You could not really blame those poor dears for holding such preposterous notions. They had fallen under the sway of the 1970’s university culture in which the tenets of such seers as William Blake had become gospel. “Sooner murder an infant in its cradle, than nurse unacted desires,” Blake had counseled, and intellectuals of the 70’s were only too willing to take him at his word. Now, a quarter of a century later, our enlightened nation has murdered well over 40 million infants, most of them sacrificed in the cause of adult desire. Strangely, people do not seem any happier than they did before the revolution; in fact, they seem considerably more confused. With the grisly specter of partial-birth abortion and the scandal of fathers abandoning their families by the millions to pursue erotic self-realization, many adults are having second thoughts about the virtues of sexual liberation. Young people, on the other hand, seem to be acting out their distress I by torturing themselves with heavy metal 5 and rap music, not to mention mutilating I their bodies with tattoos and decorative piercings.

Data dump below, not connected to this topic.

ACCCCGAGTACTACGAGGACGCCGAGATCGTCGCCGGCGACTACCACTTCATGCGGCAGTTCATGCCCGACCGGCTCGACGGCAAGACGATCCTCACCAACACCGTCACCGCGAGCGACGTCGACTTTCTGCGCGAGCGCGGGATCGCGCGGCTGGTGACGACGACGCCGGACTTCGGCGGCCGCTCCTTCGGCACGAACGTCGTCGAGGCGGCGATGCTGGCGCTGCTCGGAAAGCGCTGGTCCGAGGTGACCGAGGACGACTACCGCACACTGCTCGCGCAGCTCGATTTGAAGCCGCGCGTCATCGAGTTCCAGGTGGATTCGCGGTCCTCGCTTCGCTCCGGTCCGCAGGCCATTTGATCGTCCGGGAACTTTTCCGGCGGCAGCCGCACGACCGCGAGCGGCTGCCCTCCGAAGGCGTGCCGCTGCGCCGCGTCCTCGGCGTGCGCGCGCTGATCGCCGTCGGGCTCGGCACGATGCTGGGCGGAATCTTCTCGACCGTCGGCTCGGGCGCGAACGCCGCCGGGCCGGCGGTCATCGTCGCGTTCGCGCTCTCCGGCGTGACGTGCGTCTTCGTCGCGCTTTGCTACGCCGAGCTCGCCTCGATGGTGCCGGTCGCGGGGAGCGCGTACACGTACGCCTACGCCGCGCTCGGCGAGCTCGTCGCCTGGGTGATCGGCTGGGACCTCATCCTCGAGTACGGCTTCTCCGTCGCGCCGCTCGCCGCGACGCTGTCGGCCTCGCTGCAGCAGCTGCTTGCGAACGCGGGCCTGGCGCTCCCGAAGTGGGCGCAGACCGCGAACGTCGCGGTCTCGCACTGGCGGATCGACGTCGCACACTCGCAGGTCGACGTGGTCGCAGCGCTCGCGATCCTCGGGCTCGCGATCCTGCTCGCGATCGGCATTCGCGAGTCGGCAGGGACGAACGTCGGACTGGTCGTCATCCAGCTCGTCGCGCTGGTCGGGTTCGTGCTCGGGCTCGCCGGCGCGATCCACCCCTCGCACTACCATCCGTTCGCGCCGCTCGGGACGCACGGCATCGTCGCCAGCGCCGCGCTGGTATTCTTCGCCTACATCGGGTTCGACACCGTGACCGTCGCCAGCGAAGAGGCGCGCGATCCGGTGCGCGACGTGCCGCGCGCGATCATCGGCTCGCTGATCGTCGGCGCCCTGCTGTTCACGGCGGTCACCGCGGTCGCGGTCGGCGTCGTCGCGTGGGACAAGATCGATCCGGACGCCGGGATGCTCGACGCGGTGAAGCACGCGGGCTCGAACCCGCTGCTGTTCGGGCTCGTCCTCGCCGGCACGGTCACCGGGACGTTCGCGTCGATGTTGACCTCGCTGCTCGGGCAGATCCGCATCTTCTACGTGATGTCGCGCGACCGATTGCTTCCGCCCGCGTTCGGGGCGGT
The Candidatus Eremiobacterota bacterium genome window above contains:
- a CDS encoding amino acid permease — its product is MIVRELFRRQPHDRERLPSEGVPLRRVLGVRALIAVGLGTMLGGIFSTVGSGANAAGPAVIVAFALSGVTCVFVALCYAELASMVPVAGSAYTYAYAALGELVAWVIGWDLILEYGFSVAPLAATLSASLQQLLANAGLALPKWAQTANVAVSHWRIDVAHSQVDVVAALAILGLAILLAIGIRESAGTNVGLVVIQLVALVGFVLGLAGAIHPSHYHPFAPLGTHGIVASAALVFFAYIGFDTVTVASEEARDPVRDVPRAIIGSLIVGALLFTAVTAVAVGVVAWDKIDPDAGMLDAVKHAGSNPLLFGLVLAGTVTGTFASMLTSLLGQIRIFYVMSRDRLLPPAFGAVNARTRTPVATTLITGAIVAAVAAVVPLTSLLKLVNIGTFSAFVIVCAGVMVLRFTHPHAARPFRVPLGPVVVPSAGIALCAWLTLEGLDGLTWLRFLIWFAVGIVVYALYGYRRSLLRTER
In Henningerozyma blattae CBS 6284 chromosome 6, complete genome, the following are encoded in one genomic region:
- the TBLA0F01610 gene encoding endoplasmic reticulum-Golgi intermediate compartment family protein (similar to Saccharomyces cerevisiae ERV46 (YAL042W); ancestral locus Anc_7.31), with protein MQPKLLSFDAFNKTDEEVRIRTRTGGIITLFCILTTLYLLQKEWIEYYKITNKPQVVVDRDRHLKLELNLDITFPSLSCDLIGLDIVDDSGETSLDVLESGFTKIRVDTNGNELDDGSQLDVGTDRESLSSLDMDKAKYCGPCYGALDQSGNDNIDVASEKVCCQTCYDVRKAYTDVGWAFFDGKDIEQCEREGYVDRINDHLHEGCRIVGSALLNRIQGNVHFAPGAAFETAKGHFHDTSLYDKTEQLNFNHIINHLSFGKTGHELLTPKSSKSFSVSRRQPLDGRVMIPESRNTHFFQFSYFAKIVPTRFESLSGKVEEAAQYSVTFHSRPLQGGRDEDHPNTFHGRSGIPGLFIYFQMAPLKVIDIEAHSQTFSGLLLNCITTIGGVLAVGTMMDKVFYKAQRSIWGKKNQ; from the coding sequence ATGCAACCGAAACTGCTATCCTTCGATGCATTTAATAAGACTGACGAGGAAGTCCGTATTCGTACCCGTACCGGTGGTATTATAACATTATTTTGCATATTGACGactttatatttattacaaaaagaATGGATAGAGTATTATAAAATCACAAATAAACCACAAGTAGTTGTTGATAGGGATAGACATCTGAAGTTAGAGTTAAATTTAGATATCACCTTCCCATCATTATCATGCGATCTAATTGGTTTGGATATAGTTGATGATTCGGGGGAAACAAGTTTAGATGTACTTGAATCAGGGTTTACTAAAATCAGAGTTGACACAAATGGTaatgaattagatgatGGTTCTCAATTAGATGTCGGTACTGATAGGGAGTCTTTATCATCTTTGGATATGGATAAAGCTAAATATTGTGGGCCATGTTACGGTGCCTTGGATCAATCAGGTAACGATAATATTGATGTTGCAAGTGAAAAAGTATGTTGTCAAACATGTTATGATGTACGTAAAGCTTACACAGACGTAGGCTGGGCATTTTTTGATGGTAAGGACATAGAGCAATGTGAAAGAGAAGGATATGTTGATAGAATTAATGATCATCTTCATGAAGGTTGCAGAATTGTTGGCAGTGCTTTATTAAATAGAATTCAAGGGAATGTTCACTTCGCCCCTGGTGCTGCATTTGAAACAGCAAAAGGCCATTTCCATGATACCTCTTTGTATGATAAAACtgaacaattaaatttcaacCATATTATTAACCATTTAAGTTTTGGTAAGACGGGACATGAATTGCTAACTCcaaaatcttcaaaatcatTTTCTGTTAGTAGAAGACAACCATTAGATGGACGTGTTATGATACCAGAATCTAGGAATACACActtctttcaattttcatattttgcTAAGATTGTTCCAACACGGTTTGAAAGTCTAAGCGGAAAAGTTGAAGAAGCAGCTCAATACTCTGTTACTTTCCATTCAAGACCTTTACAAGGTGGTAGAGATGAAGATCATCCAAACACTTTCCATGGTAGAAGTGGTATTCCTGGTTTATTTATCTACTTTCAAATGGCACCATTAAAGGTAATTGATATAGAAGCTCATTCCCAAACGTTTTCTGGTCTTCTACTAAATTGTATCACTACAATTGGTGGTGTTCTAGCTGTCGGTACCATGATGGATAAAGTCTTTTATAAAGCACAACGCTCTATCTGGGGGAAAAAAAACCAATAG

Jones traces the causes of today’s sexual chaos to the Enlightenment of two-and-a-half centuries ago. The secular movements—Jacobinism, Illuminism, and scientific materialism—that emerged during the French Revolution presumed to take rational control of sexual desire but unwittingly set free the disruptive monsters from the id. Jones takes his title from the 1959 science-fiction film Forbidden Planet, which to his mind allegorically expresses what has happened to us in the modern era. In the movie, astronauts travel to another star and discover the artifacts of the Krell, a long-dead race of highly evolved beings who once commanded a supremely sophisticated technology—no levers, no buttons, no maintenance. They merely had to wish for something, and their machines would make it happen. This felicitous state, however, turned out to be their undoing. In their pride, they had overlooked the subconscious. Having achieved such extraordinary power, they eventually fell victim to their own devices. “The Krell forgot one thing, monsters from the Id,” one of the film’s characters explains. It was not only their enlightened intellects that wielded power but their unacknowledged self-will: They could not prevent themselves from unleashing the destructive forces of their aggression and lust.